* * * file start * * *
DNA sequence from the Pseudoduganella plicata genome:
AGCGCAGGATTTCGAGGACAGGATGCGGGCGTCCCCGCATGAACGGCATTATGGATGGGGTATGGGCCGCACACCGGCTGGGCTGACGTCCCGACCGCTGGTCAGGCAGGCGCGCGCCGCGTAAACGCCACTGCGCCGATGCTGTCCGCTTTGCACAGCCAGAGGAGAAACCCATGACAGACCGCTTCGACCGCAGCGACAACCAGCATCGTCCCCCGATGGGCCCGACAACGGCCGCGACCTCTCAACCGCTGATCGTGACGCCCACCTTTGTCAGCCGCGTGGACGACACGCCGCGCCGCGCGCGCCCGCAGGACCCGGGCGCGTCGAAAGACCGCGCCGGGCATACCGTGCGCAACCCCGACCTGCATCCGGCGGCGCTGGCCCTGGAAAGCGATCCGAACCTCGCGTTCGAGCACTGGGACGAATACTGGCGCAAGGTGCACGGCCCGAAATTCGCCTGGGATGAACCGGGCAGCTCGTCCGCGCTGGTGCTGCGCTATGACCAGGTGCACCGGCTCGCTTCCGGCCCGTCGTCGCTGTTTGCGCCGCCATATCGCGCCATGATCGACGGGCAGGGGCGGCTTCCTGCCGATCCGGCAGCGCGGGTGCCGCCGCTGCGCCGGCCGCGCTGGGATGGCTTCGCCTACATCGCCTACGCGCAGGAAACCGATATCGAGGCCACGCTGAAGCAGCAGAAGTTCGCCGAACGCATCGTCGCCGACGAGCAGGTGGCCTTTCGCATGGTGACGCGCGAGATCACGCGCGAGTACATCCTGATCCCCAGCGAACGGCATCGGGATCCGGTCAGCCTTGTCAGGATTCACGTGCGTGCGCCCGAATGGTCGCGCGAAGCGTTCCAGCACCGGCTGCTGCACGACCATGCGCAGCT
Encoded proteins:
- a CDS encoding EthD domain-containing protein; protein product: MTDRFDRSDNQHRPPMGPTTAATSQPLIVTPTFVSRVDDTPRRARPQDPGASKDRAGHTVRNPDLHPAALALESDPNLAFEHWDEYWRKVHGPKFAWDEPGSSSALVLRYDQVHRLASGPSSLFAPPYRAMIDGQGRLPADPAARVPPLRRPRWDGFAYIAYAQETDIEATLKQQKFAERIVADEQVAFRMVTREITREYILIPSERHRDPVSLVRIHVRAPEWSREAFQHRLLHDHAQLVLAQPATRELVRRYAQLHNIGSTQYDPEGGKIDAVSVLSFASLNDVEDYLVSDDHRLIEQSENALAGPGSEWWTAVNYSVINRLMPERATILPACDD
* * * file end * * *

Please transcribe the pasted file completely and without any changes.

DNA sequence from the Pseudoduganella plicata genome:
AGCGCAGGATTTCGAGGACAGGATGCGGGCGTCCCCGCATGAACGGCATTATGGATGGGGTATGGGCCGCACACCGGCTGGGCTGACGTCCCGACCGCTGGTCAGGCAGGCGCGCGCCGCGTAAACGCCACTGCGCCGATGCTGTCCGCTTTGCACAGCCAGAGGAGAAACCCATGACAGACCGCTTCGACCGCAGCGACAACCAGCATCGTCCCCCGATGGGCCCGACAACGGCCGCGACCTCTCAACCGCTGATCGTGACGCCCACCTTTGTCAGCCGCGTGGACGACACGCCGCGCCGCGCGCGCCCGCAGGACCCGGGCGCGTCGAAAGACCGCGCCGGGCATACCGTGCGCAACCCCGACCTGCATCCGGCGGCGCTGGCCCTGGAAAGCGATCCGAACCTCGCGTTCGAGCACTGGGACGAATACTGGCGCAAGGTGCACGGCCCGAAATTCGCCTGGGATGAACCGGGCAGCTCGTCCGCGCTGGTGCTGCGCTATGACCAGGTGCACCGGCTCGCTTCCGGCCCGTCGTCGCTGTTTGCGCCGCCATATCGCGCCATGATCGACGGGCAGGGGCGGCTTCCTGCCGATCCGGCAGCGCGGGTGCCGCCGCTGCGCCGGCCGCGCTGGGATGGCTTCGCCTACATCGCCTACGCGCAGGAAACCGATATCGAGGCCACGCTGAAGCAGCAGAAGTTCGCCGAACGCATCGTCGCCGACGAGCAGGTGGCCTTTCGCATGGTGACGCGCGAGATCACGCGCGAGTACATCCTGATCCCCAGCGAACGGCATCGGGATCCGGTCAGCCTTGTCAGGATTCACGTGCGTGCGCCCGAATGGTCGCGCGAAGCGTTCCAGCACCGGCTGCTGCACGACCATGCGCAGCT
Encoded proteins:
- a CDS encoding EthD domain-containing protein; protein product: MTDRFDRSDNQHRPPMGPTTAATSQPLIVTPTFVSRVDDTPRRARPQDPGASKDRAGHTVRNPDLHPAALALESDPNLAFEHWDEYWRKVHGPKFAWDEPGSSSALVLRYDQVHRLASGPSSLFAPPYRAMIDGQGRLPADPAARVPPLRRPRWDGFAYIAYAQETDIEATLKQQKFAERIVADEQVAFRMVTREITREYILIPSERHRDPVSLVRIHVRAPEWSREAFQHRLLHDHAQLVLAQPATRELVRRYAQLHNIGSTQYDPEGGKIDAVSVLSFASLNDVEDYLVSDDHRLIEQSENALAGPGSEWWTAVNYSVINRLMPERATILPACDD